Last edited by ic-racer; 05-11-2011 at 12:05 PM. Click to view previous post history.

  2. #12
    ic-racer's Avatar
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    Quote Originally Posted by fstop View Post
    Not really a quirk, its smart engineering, if you screw up and open the back of the camera part way through a roll of film you won't ruin the shots you exposed.
    Yes, I kind of like it. I just have to remember to fire off the blank shots at the beginning to get the frame counter to 36 before starting. That way you always know to stop at 0. In case it starts off at something like 37 or 38 etc. In a week or month or even a day, it will be impossible for me to remember if I was supposed to stop shooting on 1, 2, or 3 etc.

  3. #13
    ic-racer's Avatar
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    I have processed the first few rolls and examined the negatives. So far the images look very promising. The lens, at the 28mm setting, seems to have very good sharpness and seems to be very even throughout the field. Distinctly different from the Distagon 28mm that is sharpest at the center and is worse near the edges. I have searched but there is no MTF pdf file on the internet available for the Nikkor 28-80 to confirm my impression http://www.photodo.com/lens/Nikon-AF-2880mm-f3356-1010 .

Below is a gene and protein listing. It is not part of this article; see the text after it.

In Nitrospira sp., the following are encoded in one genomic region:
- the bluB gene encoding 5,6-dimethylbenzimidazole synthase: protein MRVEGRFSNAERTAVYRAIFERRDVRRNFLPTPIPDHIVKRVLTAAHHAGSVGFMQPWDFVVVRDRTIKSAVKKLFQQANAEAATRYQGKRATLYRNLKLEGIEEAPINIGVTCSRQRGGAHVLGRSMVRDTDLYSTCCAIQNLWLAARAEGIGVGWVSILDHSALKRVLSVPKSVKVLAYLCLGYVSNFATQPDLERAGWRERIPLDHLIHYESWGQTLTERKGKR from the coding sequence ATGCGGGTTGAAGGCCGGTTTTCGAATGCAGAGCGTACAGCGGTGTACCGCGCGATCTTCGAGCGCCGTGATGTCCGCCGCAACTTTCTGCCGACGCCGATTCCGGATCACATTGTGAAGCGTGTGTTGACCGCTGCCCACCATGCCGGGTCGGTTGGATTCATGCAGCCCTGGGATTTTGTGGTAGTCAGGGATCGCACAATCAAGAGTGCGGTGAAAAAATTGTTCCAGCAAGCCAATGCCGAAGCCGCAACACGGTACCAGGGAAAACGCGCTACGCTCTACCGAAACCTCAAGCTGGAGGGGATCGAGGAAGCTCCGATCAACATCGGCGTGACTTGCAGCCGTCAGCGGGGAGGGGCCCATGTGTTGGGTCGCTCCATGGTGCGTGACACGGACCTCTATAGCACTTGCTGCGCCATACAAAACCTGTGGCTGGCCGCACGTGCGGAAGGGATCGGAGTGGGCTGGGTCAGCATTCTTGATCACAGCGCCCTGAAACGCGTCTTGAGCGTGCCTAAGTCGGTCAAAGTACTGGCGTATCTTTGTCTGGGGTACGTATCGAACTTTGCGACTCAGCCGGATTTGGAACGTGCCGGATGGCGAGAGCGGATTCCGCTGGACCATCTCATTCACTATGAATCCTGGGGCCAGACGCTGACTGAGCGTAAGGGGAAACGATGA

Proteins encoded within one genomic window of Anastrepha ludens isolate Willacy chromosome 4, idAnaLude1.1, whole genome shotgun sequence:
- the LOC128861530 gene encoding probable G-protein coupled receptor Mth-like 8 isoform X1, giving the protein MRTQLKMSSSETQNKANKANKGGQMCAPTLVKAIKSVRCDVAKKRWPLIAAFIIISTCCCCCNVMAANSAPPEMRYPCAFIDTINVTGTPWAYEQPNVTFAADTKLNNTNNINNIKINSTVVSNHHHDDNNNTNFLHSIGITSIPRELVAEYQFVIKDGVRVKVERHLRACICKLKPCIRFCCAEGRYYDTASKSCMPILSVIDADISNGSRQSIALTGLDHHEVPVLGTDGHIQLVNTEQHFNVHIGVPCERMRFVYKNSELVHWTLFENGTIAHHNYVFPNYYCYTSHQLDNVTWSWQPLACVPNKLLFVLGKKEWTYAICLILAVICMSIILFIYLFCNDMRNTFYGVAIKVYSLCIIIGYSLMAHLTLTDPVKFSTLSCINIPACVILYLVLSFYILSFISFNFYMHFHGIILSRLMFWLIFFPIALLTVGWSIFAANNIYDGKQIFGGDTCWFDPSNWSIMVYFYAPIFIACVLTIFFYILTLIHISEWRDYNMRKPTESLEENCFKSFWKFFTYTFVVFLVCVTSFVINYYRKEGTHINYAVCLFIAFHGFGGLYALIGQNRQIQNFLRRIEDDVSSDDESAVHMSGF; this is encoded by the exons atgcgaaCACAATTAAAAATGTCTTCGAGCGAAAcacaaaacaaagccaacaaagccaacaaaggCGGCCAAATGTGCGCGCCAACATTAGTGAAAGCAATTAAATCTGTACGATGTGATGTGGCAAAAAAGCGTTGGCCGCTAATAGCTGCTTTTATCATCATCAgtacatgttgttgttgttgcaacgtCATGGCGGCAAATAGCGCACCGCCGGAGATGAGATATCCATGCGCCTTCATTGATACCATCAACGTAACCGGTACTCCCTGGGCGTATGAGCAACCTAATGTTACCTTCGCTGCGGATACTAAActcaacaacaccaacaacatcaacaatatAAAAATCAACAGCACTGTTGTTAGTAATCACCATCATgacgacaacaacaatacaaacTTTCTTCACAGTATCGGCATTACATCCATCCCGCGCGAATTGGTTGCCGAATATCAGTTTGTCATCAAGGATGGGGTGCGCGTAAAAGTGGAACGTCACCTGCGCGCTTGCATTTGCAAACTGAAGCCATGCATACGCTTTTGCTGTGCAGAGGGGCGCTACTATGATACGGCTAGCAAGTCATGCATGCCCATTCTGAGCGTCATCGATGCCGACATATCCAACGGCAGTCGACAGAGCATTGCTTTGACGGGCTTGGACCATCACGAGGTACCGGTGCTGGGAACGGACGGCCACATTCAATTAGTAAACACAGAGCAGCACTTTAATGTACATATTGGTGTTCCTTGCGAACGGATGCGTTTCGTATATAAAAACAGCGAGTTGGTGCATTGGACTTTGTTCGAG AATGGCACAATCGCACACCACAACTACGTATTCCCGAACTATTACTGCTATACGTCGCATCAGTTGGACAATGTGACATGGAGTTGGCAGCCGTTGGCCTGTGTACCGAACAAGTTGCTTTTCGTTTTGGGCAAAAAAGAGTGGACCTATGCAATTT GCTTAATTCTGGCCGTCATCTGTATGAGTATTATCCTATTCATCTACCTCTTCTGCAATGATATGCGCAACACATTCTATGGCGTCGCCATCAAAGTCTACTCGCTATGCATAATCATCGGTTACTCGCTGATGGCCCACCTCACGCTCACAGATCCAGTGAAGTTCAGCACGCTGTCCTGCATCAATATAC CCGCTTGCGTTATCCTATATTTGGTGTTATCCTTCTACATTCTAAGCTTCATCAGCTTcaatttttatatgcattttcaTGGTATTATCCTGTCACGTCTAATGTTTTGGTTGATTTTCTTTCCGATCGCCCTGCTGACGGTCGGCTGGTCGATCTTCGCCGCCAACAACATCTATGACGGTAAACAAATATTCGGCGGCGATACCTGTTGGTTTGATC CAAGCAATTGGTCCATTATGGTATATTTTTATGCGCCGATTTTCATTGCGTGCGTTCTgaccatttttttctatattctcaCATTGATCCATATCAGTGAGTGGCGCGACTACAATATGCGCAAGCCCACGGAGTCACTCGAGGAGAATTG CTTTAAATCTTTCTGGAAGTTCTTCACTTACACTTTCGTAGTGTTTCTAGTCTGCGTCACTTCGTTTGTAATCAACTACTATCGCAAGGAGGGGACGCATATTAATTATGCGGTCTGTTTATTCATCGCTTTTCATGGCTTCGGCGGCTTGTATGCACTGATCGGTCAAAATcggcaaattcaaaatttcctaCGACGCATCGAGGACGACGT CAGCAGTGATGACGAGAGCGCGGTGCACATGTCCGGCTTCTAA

4. #14

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    I got mine from KEH about a year ago to compare to an F4S, just for kicks. I laugh everytime I use it. So much better than a P & S as noted before. For kicks, I even put some of my new DX G lenses on it....works perfect. With an SB-23 it is so easy for wife to even use and with my SB-28 I can do pretty much anything. D style AF lenses work good......I rarely put a MF lense on it because I normally am chasing young children around and just can't MF anymore the way I used to.